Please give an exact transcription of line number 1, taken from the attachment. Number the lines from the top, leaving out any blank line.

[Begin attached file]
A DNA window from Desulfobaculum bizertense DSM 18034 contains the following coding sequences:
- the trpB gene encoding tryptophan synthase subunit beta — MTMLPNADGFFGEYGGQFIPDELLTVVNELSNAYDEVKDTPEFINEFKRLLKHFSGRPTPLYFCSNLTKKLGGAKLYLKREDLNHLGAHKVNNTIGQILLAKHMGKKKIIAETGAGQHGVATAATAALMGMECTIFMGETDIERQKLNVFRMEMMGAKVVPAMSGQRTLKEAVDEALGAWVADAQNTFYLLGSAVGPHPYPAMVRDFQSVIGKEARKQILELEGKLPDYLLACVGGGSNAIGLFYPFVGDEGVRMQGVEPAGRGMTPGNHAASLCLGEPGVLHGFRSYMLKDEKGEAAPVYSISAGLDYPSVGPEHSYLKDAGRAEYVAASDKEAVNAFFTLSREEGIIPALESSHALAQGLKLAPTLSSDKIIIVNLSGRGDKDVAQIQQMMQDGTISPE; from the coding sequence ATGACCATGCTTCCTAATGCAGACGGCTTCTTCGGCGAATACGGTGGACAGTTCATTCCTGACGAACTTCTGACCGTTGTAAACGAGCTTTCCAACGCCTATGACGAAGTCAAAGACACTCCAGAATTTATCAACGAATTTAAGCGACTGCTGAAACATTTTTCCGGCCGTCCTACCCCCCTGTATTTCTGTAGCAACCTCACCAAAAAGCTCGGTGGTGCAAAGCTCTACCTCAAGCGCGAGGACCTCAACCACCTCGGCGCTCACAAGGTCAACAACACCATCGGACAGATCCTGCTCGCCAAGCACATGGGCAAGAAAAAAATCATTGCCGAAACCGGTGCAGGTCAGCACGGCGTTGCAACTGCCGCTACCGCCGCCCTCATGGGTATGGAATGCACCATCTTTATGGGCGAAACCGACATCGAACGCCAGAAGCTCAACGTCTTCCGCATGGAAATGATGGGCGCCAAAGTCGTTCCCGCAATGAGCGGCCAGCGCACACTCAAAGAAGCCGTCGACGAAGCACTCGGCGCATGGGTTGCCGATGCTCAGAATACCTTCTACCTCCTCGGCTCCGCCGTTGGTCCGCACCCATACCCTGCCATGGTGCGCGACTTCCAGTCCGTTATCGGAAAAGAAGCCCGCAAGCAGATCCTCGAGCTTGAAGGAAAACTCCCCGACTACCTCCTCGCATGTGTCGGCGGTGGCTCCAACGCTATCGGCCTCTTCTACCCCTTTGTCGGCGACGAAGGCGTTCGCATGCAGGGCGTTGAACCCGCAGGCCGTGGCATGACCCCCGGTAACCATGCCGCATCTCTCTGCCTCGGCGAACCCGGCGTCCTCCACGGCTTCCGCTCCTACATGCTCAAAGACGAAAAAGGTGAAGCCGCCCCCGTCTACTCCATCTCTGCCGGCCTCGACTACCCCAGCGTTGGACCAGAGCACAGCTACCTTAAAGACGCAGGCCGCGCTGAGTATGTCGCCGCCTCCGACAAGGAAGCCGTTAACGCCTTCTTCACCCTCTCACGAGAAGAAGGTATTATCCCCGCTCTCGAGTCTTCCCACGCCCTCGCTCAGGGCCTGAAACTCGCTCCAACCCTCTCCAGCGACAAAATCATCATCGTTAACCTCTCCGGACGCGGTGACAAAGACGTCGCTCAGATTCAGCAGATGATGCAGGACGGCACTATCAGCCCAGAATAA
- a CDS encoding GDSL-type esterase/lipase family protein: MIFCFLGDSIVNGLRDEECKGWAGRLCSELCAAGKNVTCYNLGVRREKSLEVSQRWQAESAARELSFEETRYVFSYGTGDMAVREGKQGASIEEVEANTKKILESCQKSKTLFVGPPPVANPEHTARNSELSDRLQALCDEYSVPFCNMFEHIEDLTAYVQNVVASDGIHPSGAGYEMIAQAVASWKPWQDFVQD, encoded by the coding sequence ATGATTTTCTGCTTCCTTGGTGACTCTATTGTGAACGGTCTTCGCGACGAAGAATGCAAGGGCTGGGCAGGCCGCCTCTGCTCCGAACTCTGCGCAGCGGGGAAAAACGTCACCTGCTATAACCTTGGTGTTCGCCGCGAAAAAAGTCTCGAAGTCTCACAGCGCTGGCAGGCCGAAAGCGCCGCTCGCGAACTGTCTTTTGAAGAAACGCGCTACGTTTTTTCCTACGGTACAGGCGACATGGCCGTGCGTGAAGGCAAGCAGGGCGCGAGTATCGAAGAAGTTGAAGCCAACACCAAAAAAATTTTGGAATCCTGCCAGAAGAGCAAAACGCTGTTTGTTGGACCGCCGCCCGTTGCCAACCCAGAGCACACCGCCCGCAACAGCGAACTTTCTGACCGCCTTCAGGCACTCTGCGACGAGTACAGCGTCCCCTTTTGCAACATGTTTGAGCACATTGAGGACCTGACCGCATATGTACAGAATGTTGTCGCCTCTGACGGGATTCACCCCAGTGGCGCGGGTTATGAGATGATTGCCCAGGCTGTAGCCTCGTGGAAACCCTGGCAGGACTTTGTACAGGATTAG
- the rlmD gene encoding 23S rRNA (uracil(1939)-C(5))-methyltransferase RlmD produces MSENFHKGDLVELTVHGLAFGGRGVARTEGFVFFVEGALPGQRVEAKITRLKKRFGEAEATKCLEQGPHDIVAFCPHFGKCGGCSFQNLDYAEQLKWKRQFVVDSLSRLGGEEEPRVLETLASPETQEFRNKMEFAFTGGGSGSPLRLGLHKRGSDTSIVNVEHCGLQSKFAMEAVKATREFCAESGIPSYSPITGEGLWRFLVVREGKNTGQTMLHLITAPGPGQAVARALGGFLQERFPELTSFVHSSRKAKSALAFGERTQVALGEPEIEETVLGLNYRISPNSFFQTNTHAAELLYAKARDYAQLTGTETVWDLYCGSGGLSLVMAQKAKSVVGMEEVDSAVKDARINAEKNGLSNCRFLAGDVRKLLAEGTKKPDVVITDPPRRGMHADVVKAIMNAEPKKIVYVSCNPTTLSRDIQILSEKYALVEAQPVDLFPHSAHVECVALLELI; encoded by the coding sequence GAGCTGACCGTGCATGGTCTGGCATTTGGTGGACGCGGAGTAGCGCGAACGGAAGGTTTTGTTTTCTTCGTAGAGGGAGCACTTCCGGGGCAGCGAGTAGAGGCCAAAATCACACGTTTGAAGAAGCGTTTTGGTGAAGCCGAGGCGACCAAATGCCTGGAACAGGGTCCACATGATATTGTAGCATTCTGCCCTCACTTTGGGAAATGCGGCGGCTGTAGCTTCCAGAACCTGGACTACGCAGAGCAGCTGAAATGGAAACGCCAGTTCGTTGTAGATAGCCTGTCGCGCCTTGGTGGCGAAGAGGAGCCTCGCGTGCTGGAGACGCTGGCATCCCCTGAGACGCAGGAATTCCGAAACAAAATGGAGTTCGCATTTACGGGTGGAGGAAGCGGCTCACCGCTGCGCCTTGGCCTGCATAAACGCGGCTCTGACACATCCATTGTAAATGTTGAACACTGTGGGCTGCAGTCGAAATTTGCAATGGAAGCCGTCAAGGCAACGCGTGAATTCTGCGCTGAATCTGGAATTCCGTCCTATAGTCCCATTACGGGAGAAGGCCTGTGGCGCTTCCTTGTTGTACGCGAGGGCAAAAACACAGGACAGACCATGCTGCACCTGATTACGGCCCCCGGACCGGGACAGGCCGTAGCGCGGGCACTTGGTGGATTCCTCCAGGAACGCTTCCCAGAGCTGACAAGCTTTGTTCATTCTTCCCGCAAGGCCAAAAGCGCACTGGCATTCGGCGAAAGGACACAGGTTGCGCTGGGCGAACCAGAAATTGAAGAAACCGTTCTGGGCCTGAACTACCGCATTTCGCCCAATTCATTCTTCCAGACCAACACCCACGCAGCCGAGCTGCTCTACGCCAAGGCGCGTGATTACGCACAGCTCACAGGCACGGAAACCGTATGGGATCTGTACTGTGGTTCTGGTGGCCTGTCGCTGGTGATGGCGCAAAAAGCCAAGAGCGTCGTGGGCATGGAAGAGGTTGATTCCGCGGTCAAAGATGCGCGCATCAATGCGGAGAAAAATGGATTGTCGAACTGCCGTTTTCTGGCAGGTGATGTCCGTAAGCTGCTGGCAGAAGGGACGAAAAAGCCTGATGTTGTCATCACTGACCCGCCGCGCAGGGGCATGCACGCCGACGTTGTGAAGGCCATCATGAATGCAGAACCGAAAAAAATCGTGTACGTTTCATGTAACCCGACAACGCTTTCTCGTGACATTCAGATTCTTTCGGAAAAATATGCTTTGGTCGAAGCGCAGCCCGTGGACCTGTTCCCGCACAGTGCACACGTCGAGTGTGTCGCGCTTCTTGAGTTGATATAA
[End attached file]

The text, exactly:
A DNA window from Desulfobaculum bizertense DSM 18034 contains the following coding sequences: